D.O.A. - Welcome To Chinatown (Cover Artwork)
Staff Pick


Welcome To Chinatown (2013)

Sudden Death Records

So this is the end. It won't be long now before Joe "Shithead" Keithley and his merry, revolving band of men in Canadian punk rock legends D.O.A. hang up their collective guitars, drums and bass along with a chainsaw for good measure. D.O.A. have been blazing a trail of hardcore for more decades than many of you have lived; they've fought for so many causes along the way that it would take up too much space to itemise each and every one, but suffice to say they've lived up to their own motto, 'Talk – Action = 0' at every opportunity. Keithley is now looking to fight his battles on a different front as a politician, in which the motto will hopefully be kept at the forefront of whatever he tries to do. There is no doubting his sincerity and motives in taking this leap.

With a final tour being set up as I write, D.O.A. take a bow with this live recording taken from three shows, spanning a period of 18 months, at The Rickshaw Theatre in the band's hometown of Vancouver. As one would expect, the tracks played on those nights provide as close to a greatest hits package as you'd ever find from the band.

So, that's the build up but the question is, does this album deliver? The answer is a resounding yes. I'll admit that it took me a track or two to get my head around the sound, which is big and beefy, and Keithley's voice, which is showing some sign of wear and tear. But this collection still provides more than just the one kick up the backside to remind us all that D.O.A. have been a potent punk rock force for 35 years. What is clearly evident is that D.O.A. have a wealth of great songs, beyond those from the early days, that can be used as a musical library for events such as these live shows.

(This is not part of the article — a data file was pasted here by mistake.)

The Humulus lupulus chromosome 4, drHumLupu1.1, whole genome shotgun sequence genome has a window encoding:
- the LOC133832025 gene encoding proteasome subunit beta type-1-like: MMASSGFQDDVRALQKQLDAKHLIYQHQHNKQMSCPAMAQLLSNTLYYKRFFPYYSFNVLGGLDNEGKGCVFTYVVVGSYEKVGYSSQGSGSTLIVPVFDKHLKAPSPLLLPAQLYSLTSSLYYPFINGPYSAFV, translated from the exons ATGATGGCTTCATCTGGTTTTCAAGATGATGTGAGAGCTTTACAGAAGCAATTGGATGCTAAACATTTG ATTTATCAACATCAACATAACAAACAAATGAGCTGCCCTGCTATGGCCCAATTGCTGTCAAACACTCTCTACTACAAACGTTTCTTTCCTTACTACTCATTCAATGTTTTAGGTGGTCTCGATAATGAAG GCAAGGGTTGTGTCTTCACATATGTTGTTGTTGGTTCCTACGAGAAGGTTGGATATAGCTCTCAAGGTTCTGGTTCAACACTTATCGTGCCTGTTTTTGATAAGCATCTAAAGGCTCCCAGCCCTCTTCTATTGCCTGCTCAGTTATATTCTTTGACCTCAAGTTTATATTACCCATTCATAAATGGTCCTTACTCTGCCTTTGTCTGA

I have my favourite D.O.A. songs and they all feature here: "The Prisoner," "World War 3," two variants of "Fucked Up Baby" (one for Ronald Reagan and the other for Canadian Prime Minister Stephen Harper), "2 + 2," "Disco Sucks" and "The Enemy." However, there's not a dull moment throughout the remaining 22 tracks during which Keithley's voice, despite signs of age, is as distinctive as it was all those years ago when the band first started. The one slight downside is that the guitar does not always come across as clear as perhaps I'd like whereas the bass is extremely powerful and at times it makes me think of Steve Harris of Iron Maiden, but then D.O.A. never shirked away from some rock influences during the band's career.

That rock influence changes some of the impact of the earlier D.O.A. tracks on this release, although it's mostly done with positive results. The one thing that doesn't change is the venom and spite inherent in Keithley's vocal delivery – you can tell that he still means every word he sings, and is as passionate now as he was when some of these songs were first written.

Live albums can be a bit hit or miss, but Welcome to Chinatown is certainly a hit and barring any reunions, serves as a strong epitaph for one of the best hardcore punk bands to have spread a counterculture around the world.